The Minoan Palace of Knossos
Knossos is the largest Bronze Age archaeological site on Crete, probably the ceremonial and political center of the Minoan civilization and culture. It is a popular tourist destination today, as it is near the main city of Heraklion and has been substantially, if imaginatively “rebuilt”, making the site accessible to the casual visitor in a way that a field of unmarked ruins is not.
Today, the name is used only for the archaeological site situated in the suburbs of Heraklion.
The palace is about 130 meters on a side and since the Roman period has been suggested as the source of the myth of the Labyrinth, an elaborate mazelike structure constructed for King Minos of Crete and designed by the legendary artificer Daedalus to hold the Minotaur, a creature that was half man and half bull and was eventually killed by the Athenian hero Theseus.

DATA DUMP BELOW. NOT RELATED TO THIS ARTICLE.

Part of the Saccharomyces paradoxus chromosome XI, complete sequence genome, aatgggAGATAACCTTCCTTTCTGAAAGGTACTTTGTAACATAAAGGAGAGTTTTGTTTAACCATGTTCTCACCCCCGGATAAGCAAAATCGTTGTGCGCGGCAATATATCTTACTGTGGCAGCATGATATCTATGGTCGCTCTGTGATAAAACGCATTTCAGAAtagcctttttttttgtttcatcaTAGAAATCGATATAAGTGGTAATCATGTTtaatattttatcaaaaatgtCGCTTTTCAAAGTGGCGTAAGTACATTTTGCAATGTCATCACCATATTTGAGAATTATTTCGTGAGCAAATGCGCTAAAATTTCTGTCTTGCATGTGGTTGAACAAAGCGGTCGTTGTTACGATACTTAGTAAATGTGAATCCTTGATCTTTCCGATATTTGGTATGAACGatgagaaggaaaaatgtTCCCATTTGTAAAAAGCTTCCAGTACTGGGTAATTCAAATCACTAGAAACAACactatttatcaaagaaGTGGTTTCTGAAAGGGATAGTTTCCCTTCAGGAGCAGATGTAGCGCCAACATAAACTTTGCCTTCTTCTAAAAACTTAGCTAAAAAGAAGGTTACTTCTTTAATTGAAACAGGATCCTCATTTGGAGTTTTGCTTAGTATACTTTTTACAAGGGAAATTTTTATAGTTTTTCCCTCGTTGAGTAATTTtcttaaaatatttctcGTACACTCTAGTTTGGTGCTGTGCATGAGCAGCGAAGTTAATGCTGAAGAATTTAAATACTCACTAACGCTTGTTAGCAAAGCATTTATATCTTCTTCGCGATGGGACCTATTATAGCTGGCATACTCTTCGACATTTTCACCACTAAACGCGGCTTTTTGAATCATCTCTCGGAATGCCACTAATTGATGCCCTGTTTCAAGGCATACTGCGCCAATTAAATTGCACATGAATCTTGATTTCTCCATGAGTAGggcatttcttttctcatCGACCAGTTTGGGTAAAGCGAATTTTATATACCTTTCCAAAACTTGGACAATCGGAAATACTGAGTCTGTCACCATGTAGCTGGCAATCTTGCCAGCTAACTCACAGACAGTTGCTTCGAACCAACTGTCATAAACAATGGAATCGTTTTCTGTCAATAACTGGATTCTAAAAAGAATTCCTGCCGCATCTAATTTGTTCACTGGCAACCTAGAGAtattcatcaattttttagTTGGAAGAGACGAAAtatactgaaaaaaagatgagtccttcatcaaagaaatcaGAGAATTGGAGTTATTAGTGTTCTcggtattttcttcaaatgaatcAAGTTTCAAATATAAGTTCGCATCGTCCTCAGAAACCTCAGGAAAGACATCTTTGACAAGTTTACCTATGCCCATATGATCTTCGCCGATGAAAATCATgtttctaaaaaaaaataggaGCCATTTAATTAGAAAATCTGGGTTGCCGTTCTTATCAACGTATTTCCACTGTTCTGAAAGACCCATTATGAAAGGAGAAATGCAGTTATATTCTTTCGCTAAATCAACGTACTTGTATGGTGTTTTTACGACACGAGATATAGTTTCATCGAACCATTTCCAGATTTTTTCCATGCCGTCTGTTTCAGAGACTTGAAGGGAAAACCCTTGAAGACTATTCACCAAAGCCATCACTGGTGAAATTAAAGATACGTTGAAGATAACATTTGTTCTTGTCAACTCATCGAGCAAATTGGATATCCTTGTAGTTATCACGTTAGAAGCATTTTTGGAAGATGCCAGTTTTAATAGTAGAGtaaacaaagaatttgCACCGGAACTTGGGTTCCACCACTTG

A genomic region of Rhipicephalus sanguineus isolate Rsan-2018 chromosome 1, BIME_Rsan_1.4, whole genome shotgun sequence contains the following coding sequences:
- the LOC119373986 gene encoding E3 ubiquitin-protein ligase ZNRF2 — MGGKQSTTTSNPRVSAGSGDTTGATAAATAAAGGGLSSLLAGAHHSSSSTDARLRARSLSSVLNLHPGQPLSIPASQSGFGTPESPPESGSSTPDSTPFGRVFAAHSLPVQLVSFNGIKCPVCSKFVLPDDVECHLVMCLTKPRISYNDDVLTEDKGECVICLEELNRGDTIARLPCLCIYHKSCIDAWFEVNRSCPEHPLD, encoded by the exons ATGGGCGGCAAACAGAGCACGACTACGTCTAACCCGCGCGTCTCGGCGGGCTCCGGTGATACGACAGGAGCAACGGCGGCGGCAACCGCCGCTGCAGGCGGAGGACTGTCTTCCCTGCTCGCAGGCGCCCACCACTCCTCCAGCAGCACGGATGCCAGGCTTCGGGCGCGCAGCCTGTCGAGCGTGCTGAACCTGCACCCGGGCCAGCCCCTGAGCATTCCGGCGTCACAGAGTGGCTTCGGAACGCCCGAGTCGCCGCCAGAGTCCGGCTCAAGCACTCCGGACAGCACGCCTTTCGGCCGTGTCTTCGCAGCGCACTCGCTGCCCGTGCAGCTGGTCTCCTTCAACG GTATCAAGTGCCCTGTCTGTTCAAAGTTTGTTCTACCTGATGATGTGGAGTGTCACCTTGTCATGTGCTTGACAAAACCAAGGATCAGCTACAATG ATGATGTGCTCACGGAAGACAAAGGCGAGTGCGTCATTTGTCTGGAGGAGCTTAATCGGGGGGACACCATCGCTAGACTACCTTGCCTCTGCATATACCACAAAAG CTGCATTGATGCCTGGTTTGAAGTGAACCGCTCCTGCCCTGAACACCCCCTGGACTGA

Labyrinth comes from the word labrys, referring to a double, or two-bladed, axe. Its representation had a religious and probably magical significance. It was used throughout the Mycenaean world as an apotropaic symbol; that is, the presence of the symbol on an object would prevent it from being “killed.”
Axe motifs were scratched on many of the stones of the palace. It appears in pottery decoration and is a theme of the Shrine of the Double Axes at the palace, as well as of many shrines throughout Crete and the Aegean. The etymology of the name is not known; it is probably not Greek. The form labyr-inthos uses a suffix generally considered to be pre-Greek.
The location of the labyrinth of legend has long been a question for Minoan studies. It might have been the name of the palace or of some portion of the palace.
Throughout most of the 20th century the intimations of human sacrifice in the myth puzzled Bronze Age scholars, because evidence for human sacrifice on Crete had never been discovered and so it was vigorously denied.